The biggest problem is that Lake never diversified. And by suspending impact fees for years, it stupidly continues to cling to the fantasy that things will be wonderful again if only Lake can keep building homes. That worked out so well for us during the bust, didn’t it?
Lake never managed to attract companies that would offer jobs in manufacturing or industry. Though the county’s cheerful economic-development web page lists local hospitals as the companies that employ the most people, the truth is that the biggest employer in Lake is the school district. That’s a sign of an ailing or rural economy — or both. …”
Has Lake sunk so deeply into the clutches of the services industries that it cannot climb out of the hole? Can it ever escape the cycle of a boom-and-bust housing industry, which means more service employees are needed, which means more children born to people being paid the lowest salaries?
Coming out of the recession, South Lake leaders have struggled to craft a plan called “Wellness Way” as an economic solution for the region. It’s similar to Mount Dora’s Innovation District plan in many ways, perhaps enough to make Mount Dora nervous.
Here’s how Wellness Way was envisioned to work: There is a 16,000-acre sector plan, developed by the county. The parcel is currently owned by 24 landowners. County taxpayers will pay for road construction and commercial infrastructure. According to the formula for commercial development, there must be 1.61 acres of commercial development for every residential acre built.
When completed, Wellness Way’s commercial district would be composed of many of the same interests Mount Dora hopes to attract — healthcare, office space, education, light industry. The aim was to create close to 25,000 new jobs.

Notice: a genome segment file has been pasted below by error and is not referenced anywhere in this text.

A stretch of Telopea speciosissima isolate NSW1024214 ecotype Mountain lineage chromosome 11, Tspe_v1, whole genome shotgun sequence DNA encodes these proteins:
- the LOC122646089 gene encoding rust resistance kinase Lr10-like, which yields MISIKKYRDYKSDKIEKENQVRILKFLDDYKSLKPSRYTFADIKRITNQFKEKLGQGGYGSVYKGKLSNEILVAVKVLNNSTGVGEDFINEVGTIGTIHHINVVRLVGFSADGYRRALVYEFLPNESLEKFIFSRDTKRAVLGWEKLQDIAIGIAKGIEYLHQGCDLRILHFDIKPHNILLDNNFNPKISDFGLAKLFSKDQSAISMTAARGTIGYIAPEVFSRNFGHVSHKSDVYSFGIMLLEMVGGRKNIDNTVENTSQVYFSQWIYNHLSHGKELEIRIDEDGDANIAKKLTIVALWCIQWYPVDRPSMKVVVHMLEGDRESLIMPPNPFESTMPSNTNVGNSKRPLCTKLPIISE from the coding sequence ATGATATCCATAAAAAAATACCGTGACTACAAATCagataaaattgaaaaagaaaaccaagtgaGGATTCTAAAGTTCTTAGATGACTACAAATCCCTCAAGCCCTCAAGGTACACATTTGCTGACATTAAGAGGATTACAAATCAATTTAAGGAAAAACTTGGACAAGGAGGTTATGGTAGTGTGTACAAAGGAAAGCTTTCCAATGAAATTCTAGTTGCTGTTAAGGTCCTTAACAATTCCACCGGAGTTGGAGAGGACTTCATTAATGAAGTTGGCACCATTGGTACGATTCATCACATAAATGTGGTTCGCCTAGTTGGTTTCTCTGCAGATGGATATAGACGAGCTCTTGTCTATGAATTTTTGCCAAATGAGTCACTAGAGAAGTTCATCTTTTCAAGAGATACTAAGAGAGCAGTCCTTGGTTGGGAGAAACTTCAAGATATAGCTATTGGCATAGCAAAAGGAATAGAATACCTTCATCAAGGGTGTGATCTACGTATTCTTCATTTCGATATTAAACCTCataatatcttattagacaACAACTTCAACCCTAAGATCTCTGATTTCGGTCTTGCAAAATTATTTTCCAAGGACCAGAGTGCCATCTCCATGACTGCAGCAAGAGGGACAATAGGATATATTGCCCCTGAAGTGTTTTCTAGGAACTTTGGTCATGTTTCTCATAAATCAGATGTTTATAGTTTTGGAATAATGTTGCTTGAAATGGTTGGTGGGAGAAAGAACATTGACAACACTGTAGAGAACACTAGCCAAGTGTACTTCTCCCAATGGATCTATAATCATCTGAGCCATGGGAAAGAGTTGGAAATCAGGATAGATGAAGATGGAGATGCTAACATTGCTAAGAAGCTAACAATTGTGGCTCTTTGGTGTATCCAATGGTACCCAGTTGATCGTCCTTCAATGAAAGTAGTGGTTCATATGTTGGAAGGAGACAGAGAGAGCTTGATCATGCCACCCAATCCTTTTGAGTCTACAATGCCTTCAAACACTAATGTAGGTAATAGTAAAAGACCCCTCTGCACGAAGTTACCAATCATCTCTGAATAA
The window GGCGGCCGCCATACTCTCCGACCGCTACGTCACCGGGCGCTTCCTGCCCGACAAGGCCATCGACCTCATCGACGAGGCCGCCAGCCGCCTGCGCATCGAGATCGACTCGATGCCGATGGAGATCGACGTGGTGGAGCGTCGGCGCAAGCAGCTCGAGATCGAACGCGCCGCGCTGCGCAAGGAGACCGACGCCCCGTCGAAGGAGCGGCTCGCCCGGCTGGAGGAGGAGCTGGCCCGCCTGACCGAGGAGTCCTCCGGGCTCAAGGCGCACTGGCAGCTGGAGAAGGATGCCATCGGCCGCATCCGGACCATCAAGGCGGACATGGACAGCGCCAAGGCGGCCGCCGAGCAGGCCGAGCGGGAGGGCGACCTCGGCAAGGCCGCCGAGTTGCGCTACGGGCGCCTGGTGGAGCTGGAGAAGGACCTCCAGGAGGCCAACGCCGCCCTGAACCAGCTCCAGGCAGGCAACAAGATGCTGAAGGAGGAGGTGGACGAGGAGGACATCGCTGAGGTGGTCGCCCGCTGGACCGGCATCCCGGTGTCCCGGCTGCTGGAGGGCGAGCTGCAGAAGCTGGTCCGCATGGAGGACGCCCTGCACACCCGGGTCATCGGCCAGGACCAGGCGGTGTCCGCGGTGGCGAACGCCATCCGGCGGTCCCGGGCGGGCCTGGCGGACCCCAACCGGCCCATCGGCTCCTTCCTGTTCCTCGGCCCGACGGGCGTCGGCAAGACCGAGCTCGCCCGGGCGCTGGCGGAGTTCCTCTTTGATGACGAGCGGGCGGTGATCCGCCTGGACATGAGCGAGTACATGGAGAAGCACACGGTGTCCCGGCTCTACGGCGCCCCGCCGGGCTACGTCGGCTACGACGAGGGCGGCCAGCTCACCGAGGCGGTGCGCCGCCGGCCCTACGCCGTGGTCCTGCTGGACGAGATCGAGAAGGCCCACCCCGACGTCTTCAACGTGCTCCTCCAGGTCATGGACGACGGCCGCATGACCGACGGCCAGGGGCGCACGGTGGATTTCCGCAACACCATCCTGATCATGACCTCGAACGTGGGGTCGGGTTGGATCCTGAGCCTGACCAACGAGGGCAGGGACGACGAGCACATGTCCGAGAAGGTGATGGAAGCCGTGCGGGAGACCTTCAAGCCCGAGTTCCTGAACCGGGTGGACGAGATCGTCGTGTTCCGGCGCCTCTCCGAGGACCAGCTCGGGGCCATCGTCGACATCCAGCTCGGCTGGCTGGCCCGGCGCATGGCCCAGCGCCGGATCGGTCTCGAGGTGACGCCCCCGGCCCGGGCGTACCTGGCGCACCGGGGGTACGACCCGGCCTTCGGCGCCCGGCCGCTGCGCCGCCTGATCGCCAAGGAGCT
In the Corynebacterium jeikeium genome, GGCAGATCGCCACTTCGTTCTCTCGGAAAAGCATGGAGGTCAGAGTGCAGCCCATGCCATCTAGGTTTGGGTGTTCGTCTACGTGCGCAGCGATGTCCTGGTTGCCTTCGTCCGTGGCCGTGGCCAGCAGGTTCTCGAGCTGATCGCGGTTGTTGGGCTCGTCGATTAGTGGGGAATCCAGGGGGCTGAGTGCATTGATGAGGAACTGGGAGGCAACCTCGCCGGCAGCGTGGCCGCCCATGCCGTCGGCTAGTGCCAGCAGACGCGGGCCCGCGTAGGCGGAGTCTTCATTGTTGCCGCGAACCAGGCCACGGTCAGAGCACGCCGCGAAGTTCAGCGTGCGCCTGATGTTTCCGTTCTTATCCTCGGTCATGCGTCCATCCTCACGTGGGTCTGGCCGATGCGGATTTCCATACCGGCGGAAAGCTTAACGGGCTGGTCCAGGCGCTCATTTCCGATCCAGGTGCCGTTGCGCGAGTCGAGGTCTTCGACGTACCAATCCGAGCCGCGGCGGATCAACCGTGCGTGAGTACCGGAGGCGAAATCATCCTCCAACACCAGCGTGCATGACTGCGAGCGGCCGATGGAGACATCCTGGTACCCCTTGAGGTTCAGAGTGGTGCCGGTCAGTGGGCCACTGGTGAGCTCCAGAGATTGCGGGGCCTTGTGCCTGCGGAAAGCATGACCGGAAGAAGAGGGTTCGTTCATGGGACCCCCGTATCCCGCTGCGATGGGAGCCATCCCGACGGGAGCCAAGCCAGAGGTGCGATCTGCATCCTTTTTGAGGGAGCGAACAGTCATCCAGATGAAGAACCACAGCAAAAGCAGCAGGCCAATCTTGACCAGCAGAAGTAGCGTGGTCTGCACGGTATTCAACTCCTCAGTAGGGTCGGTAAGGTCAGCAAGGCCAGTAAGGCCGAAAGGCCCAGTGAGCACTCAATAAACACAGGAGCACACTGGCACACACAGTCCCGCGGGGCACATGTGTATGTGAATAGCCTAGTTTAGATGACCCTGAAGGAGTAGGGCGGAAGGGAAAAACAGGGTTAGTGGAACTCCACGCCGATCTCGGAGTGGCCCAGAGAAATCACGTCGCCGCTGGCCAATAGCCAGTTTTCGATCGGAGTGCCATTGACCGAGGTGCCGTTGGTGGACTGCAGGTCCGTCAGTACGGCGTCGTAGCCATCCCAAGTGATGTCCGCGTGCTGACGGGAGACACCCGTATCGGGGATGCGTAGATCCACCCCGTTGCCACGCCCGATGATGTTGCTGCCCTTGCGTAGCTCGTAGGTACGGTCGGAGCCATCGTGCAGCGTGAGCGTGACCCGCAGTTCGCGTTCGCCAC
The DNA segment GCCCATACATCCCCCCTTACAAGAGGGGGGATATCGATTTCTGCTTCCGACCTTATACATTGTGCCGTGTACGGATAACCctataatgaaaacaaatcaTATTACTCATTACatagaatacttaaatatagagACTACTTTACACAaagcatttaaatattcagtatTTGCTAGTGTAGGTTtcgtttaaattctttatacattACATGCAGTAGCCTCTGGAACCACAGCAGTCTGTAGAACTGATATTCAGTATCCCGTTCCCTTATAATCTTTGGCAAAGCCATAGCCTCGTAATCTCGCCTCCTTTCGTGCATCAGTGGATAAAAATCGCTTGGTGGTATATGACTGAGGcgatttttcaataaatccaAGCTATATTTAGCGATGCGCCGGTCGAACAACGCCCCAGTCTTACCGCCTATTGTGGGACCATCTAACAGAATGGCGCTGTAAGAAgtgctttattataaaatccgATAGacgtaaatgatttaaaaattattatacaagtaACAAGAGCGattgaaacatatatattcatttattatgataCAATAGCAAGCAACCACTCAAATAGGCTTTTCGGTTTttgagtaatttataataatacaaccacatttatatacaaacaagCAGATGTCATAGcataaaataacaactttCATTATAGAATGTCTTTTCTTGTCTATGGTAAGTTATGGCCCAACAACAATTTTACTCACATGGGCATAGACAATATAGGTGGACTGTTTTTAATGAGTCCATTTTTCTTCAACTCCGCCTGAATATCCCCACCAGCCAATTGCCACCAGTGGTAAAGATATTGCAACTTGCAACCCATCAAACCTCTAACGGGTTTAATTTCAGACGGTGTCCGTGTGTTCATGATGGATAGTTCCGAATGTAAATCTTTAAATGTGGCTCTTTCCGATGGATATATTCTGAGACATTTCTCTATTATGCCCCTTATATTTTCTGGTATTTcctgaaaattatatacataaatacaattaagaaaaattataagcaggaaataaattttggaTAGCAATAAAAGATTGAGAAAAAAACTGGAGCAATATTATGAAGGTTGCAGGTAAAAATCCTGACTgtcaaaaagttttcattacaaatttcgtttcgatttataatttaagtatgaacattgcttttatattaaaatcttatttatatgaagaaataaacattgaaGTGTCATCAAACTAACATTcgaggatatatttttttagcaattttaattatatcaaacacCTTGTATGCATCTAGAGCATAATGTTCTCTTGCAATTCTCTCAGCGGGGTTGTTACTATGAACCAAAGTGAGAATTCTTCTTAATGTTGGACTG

But there are devils in the details. The parcel is huge compared to the 1,600-acre plan for the Mount Dora Innovation District. Accordingly, the amount of residential development in the mix is also huge, bringing in about 40,000 new residents. That will strain water resources already under significant strain. The parcel is a sensitive recharge area, and the plan doesn’t require use of alternate sources of water or address where they might even be found.
Residential development guidelines aren’t precisely stated, so although the county favors high-density housing, there’s a huge loophole for more single-family sprawl. The plan also doesn’t have strong enough requirement to address the needs for new schools. And finally, the plan doesn’t yet have buy-in from regional agencies who operate the Conserve II sewage operation in South Lake.
Just this September, the state’s Department of Economic Opportunity put a halt to the project, citing concerns about water supplies, densities, school population and transportation.